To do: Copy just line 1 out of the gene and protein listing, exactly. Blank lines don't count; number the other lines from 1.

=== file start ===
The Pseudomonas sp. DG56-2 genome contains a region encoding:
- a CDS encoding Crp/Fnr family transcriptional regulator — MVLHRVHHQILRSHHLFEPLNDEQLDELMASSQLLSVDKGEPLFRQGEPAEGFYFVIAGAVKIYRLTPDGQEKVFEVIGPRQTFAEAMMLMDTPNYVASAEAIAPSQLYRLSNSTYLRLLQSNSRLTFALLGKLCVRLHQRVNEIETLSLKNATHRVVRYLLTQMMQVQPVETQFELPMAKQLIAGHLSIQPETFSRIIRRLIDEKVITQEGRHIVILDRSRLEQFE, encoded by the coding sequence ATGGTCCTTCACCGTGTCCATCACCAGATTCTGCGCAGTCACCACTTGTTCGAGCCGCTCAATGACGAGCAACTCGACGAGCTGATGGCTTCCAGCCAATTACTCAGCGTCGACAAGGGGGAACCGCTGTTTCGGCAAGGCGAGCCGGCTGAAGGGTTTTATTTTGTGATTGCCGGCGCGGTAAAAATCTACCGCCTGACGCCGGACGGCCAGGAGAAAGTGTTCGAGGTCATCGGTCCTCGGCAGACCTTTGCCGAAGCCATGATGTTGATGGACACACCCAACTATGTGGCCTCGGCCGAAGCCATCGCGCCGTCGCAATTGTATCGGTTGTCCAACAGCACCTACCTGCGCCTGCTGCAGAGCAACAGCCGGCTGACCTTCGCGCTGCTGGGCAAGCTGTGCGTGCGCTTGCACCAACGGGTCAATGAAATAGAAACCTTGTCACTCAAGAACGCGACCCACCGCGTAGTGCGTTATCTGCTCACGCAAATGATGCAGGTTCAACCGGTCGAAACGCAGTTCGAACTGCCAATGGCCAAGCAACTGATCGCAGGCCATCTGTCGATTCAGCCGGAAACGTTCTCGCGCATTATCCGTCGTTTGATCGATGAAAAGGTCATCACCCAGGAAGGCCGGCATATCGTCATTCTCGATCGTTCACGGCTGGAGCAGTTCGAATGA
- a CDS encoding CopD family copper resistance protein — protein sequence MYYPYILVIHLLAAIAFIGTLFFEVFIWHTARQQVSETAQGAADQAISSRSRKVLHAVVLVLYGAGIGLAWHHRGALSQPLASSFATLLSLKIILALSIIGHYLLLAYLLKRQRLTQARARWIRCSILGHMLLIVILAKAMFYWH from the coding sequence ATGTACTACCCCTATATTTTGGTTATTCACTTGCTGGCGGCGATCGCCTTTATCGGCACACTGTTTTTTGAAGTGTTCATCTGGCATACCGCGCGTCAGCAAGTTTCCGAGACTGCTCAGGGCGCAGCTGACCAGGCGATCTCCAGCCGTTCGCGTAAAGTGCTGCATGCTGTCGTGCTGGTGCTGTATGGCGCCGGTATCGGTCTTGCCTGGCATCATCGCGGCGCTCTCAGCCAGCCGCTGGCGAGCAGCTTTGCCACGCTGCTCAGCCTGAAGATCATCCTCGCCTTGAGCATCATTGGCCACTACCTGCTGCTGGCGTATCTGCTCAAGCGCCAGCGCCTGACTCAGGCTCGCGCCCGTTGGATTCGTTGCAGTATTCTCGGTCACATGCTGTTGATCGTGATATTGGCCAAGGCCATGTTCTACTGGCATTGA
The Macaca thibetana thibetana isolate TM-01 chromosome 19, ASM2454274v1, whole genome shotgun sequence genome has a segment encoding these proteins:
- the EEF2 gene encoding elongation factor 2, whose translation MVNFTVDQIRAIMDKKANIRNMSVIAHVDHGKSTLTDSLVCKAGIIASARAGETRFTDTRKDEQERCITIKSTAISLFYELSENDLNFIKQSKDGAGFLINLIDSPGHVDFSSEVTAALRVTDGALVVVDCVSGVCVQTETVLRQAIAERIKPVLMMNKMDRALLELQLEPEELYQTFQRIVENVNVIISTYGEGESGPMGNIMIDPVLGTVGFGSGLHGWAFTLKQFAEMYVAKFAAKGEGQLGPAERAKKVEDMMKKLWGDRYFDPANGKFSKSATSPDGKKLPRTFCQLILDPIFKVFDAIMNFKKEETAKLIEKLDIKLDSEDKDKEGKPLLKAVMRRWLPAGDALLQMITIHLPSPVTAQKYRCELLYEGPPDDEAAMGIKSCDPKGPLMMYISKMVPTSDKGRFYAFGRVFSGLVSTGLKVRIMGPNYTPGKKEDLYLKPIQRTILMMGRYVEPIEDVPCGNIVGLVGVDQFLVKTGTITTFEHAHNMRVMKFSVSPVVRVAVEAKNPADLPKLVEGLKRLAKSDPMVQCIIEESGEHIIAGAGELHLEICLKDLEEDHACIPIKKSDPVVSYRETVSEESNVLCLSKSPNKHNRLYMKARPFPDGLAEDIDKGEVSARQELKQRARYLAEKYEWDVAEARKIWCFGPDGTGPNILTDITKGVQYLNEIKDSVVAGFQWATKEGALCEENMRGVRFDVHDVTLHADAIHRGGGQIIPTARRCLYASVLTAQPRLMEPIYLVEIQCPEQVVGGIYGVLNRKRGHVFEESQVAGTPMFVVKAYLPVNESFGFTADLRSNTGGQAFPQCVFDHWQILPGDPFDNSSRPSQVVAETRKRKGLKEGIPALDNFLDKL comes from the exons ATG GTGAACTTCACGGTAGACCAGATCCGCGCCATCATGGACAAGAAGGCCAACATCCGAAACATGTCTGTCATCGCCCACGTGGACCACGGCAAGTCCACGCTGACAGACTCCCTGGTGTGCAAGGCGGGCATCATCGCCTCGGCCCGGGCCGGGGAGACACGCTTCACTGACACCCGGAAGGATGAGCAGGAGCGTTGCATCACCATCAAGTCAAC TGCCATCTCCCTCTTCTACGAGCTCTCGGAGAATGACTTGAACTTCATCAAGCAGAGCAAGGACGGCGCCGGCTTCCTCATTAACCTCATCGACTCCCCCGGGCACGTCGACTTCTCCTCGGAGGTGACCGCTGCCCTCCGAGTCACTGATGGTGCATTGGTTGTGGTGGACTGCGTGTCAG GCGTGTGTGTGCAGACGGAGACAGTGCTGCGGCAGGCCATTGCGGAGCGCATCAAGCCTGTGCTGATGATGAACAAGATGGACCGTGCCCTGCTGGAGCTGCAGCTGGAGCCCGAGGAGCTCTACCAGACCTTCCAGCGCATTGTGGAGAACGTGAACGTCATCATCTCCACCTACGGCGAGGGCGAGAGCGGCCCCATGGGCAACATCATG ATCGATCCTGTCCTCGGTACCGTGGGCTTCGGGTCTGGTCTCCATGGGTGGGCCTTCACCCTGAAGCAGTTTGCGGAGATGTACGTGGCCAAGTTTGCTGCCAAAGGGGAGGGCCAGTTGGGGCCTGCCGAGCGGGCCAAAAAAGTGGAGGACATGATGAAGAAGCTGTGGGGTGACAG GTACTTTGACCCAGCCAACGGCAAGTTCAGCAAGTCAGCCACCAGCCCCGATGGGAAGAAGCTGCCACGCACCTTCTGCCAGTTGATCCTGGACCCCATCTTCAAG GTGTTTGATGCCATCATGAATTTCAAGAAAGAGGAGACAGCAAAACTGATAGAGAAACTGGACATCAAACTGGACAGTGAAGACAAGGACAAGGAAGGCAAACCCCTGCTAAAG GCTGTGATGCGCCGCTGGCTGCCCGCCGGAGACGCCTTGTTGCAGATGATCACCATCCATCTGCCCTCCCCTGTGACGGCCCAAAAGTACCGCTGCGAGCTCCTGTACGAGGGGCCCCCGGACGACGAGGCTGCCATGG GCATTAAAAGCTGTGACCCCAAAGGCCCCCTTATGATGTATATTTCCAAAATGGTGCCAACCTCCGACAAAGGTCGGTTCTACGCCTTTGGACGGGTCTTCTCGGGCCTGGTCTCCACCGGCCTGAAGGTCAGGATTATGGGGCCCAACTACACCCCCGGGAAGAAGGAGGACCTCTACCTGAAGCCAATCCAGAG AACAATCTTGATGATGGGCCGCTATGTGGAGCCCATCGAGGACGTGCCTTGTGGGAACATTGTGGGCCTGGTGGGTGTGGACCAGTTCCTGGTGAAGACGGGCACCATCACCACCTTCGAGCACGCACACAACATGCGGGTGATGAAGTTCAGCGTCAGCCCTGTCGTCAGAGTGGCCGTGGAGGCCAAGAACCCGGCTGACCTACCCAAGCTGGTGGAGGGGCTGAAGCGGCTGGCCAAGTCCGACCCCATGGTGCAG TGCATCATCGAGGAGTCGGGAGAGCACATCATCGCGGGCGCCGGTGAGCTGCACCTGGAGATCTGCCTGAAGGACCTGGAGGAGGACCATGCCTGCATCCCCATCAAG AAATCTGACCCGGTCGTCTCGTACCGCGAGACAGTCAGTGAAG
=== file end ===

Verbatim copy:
The Pseudomonas sp. DG56-2 genome contains a region encoding: